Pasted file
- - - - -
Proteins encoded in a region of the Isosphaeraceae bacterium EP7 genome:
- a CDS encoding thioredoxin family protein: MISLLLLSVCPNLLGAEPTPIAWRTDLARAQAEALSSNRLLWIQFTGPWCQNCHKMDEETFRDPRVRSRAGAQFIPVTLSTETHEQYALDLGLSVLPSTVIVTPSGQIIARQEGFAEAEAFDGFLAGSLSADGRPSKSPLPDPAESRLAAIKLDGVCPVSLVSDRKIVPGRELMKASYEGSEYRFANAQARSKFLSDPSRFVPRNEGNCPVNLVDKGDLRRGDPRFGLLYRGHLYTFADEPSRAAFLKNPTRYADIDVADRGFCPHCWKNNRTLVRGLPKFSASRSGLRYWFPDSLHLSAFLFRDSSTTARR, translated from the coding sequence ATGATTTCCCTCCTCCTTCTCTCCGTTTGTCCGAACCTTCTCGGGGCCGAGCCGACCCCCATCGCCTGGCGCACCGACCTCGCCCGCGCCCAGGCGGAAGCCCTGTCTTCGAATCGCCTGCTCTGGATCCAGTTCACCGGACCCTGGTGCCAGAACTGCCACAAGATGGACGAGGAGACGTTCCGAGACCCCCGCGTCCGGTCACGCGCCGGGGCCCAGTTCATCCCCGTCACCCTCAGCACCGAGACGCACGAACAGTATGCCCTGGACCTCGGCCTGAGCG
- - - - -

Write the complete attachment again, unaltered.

Proteins encoded in a region of the Isosphaeraceae bacterium EP7 genome:
- a CDS encoding thioredoxin family protein: MISLLLLSVCPNLLGAEPTPIAWRTDLARAQAEALSSNRLLWIQFTGPWCQNCHKMDEETFRDPRVRSRAGAQFIPVTLSTETHEQYALDLGLSVLPSTVIVTPSGQIIARQEGFAEAEAFDGFLAGSLSADGRPSKSPLPDPAESRLAAIKLDGVCPVSLVSDRKIVPGRELMKASYEGSEYRFANAQARSKFLSDPSRFVPRNEGNCPVNLVDKGDLRRGDPRFGLLYRGHLYTFADEPSRAAFLKNPTRYADIDVADRGFCPHCWKNNRTLVRGLPKFSASRSGLRYWFPDSLHLSAFLFRDSSTTARR, translated from the coding sequence ATGATTTCCCTCCTCCTTCTCTCCGTTTGTCCGAACCTTCTCGGGGCCGAGCCGACCCCCATCGCCTGGCGCACCGACCTCGCCCGCGCCCAGGCGGAAGCCCTGTCTTCGAATCGCCTGCTCTGGATCCAGTTCACCGGACCCTGGTGCCAGAACTGCCACAAGATGGACGAGGAGACGTTCCGAGACCCCCGCGTCCGGTCACGCGCCGGGGCCCAGTTCATCCCCGTCACCCTCAGCACCGAGACGCACGAACAGTATGCCCTGGACCTCGGCCTGAGCG